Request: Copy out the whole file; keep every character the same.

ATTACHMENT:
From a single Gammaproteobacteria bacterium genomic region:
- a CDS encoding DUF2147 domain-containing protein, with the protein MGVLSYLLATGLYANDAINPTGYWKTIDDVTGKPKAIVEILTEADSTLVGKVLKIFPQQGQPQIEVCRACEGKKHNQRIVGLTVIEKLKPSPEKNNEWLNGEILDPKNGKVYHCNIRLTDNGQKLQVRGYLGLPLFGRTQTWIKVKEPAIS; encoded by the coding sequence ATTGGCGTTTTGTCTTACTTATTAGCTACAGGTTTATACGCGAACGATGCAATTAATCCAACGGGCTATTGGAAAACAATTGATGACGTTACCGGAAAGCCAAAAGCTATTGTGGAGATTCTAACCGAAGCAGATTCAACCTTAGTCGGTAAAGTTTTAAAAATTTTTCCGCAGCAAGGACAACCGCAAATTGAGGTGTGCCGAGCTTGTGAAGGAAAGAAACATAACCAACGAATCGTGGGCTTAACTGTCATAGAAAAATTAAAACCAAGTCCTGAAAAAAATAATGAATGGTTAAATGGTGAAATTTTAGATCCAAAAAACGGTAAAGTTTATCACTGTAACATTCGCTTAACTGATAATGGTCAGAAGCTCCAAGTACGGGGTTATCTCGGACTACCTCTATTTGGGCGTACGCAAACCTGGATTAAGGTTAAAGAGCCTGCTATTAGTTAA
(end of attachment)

From a single Gammaproteobacteria bacterium genomic region:
- a CDS encoding DUF2147 domain-containing protein, with the protein MGVLSYLLATGLYANDAINPTGYWKTIDDVTGKPKAIVEILTEADSTLVGKVLKIFPQQGQPQIEVCRACEGKKHNQRIVGLTVIEKLKPSPEKNNEWLNGEILDPKNGKVYHCNIRLTDNGQKLQVRGYLGLPLFGRTQTWIKVKEPAIS; encoded by the coding sequence ATTGGCGTTTTGTCTTACTTATTAGCTACAGGTTTATACGCGAACGATGCAATTAATCCAACGGGCTATTGGAAAACAATTGATGACGTTACCGGAAAGCCAAAAGCTATTGTGGAGATTCTAACCGAAGCAGATTCAACCTTAGTCGGTAAAGTTTTAAAAATTTTTCCGCAGCAAGGACAACCGCAAATTGAGGTGTGCCGAGCTTGTGAAGGAAAGAAACATAACCAACGAATCGTGGGCTTAACTGTCATAGAAAAATTAAAACCAAGTCCTGAAAAAAATAATGAATGGTTAAATGGTGAAATTTTAGATCCAAAAAACGGTAAAGTTTATCACTGTAACATTCGCTTAACTGATAATGGTCAGAAGCTCCAAGTACGGGGTTATCTCGGACTACCTCTATTTGGGCGTACGCAAACCTGGATTAAGGTTAAAGAGCCTGCTATTAGTTAA